There are those who do not care about controlling others, while there are others who lust for this power.

The first general category simply want to live their lives with minimal interference from the government. The second general category are those who want to manage others and control their lives. It logically follows that Individualists would fall into the first general category, while collectivists would fall into the second category.

3. Freedom is trampled as government expands.

As Thomas Jefferson [and founder of the Democratic Party] stated it:

“The natural progress of things is for liberty to yield, and government to gain ground.” Thomas Jefferson

It should be self-evident that as government grows in size and power, individual Liberty decreases. The historic record shows this to always be the case. It logically followers that those truly imbued with the precepts of Liberty would oppose government expansion.

Individualists have little desire to control others, preferring Limited government to protect Liberty.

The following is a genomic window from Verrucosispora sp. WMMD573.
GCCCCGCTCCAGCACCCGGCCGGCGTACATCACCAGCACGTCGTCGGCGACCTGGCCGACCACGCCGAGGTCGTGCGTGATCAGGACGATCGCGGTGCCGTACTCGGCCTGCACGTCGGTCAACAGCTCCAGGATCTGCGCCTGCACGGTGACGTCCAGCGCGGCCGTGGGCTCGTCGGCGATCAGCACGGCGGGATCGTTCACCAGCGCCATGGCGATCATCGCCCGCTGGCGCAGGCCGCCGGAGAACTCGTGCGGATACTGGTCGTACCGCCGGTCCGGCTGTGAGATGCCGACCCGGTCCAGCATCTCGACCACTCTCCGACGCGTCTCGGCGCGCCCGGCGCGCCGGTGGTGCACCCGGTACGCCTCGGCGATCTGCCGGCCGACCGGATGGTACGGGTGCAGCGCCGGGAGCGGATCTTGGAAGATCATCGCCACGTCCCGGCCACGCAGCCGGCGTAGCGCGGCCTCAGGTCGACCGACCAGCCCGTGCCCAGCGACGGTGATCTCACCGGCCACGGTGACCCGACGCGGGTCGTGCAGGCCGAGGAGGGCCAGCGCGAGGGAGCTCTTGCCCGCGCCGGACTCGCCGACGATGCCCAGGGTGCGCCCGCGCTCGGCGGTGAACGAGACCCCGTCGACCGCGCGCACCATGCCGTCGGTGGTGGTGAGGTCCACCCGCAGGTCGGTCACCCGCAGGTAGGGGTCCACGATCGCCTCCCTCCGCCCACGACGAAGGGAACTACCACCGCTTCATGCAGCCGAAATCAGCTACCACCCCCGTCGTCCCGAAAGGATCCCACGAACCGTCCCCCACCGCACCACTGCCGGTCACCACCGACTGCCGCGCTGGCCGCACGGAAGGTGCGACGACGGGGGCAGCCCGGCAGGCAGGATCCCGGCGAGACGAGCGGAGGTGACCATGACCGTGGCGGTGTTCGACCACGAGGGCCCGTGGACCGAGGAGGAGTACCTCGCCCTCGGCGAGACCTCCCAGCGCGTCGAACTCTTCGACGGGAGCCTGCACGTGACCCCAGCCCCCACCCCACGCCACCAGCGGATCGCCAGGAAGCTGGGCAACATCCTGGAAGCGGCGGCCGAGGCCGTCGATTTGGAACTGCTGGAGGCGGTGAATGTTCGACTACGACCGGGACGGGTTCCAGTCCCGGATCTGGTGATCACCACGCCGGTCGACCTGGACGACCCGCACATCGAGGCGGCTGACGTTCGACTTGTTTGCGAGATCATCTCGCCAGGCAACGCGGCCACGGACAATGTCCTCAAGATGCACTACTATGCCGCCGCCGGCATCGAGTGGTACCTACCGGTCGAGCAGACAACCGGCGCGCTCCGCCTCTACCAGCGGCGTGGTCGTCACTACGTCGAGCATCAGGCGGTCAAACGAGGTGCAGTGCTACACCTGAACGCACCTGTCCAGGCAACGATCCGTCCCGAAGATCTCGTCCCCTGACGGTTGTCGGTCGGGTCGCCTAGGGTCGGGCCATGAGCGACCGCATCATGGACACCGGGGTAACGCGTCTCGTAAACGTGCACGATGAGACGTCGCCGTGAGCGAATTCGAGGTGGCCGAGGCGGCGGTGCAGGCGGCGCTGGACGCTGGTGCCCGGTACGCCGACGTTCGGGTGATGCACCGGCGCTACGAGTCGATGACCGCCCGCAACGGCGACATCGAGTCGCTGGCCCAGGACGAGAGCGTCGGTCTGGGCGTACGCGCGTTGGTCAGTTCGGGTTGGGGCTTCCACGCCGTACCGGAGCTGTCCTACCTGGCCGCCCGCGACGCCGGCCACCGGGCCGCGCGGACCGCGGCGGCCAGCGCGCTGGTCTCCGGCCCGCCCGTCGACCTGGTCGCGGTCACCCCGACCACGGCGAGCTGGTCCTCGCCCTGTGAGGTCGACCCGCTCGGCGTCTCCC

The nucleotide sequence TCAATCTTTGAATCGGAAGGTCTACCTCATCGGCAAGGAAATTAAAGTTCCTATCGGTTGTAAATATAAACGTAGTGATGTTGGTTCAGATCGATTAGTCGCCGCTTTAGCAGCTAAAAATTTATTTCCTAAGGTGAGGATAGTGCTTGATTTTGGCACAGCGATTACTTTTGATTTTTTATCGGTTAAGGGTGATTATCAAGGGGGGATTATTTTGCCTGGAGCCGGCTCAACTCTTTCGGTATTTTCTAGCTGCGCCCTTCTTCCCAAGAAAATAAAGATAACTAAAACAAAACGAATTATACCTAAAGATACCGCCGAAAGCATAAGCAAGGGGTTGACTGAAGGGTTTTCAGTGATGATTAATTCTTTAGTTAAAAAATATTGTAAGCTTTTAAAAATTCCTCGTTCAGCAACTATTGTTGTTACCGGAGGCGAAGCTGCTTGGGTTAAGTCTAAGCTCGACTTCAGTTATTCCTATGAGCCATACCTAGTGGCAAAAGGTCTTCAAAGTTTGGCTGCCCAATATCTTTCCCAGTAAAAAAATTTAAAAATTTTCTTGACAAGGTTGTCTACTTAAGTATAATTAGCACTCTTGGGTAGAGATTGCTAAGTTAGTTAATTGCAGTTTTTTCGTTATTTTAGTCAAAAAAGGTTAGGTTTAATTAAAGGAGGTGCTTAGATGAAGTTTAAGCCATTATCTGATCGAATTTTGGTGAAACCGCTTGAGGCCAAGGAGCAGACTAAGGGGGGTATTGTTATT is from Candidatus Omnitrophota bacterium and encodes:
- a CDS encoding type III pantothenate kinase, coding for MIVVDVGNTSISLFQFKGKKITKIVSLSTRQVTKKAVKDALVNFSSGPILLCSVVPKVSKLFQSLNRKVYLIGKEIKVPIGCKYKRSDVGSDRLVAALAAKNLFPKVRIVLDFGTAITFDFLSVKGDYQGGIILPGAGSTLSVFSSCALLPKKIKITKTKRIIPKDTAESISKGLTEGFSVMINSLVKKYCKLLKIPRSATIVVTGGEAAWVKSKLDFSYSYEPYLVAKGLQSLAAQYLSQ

Collectivists want control others preferring the destruction of Liberty with expanded government.

How do these three points compare with the definitions of the words Liberal, Conservative and Leftists?

By definition, Liberals favour ‘individual rights and freedoms’ and ‘individual liberty, free trade’ are individualists. They have lot in common with Conservatives who favour ‘free enterprise’ and ‘private ownership’.

Conversely speaking, Leftist political philosophies are collectivist. By definition, those favouring ‘socialist views’ [Collectivism] are on the Left.

So why is this important?